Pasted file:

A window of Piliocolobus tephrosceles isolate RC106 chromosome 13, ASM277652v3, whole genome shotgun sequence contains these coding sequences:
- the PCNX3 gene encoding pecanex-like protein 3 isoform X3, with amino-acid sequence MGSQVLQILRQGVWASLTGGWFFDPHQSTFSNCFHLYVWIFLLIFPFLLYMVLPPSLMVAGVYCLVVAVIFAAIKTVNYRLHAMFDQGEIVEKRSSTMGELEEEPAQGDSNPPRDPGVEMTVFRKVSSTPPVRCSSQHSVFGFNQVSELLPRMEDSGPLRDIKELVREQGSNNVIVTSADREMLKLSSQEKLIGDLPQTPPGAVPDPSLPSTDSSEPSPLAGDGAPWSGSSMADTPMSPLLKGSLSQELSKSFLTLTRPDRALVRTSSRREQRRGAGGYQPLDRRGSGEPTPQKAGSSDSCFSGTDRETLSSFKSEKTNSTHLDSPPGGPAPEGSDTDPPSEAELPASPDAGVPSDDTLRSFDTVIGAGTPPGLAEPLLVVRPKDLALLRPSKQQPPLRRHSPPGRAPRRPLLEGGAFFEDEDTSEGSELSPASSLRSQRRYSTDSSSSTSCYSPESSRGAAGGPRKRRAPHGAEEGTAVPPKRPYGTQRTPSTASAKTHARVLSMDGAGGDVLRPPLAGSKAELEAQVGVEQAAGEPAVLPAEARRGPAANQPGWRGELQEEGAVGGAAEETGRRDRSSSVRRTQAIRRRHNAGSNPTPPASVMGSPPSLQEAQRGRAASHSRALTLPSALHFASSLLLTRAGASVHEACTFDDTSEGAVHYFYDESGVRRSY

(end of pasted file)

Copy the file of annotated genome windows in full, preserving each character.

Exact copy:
A window of Piliocolobus tephrosceles isolate RC106 chromosome 13, ASM277652v3, whole genome shotgun sequence contains these coding sequences:
- the PCNX3 gene encoding pecanex-like protein 3 isoform X3, with amino-acid sequence MGSQVLQILRQGVWASLTGGWFFDPHQSTFSNCFHLYVWIFLLIFPFLLYMVLPPSLMVAGVYCLVVAVIFAAIKTVNYRLHAMFDQGEIVEKRSSTMGELEEEPAQGDSNPPRDPGVEMTVFRKVSSTPPVRCSSQHSVFGFNQVSELLPRMEDSGPLRDIKELVREQGSNNVIVTSADREMLKLSSQEKLIGDLPQTPPGAVPDPSLPSTDSSEPSPLAGDGAPWSGSSMADTPMSPLLKGSLSQELSKSFLTLTRPDRALVRTSSRREQRRGAGGYQPLDRRGSGEPTPQKAGSSDSCFSGTDRETLSSFKSEKTNSTHLDSPPGGPAPEGSDTDPPSEAELPASPDAGVPSDDTLRSFDTVIGAGTPPGLAEPLLVVRPKDLALLRPSKQQPPLRRHSPPGRAPRRPLLEGGAFFEDEDTSEGSELSPASSLRSQRRYSTDSSSSTSCYSPESSRGAAGGPRKRRAPHGAEEGTAVPPKRPYGTQRTPSTASAKTHARVLSMDGAGGDVLRPPLAGSKAELEAQVGVEQAAGEPAVLPAEARRGPAANQPGWRGELQEEGAVGGAAEETGRRDRSSSVRRTQAIRRRHNAGSNPTPPASVMGSPPSLQEAQRGRAASHSRALTLPSALHFASSLLLTRAGASVHEACTFDDTSEGAVHYFYDESGVRRSY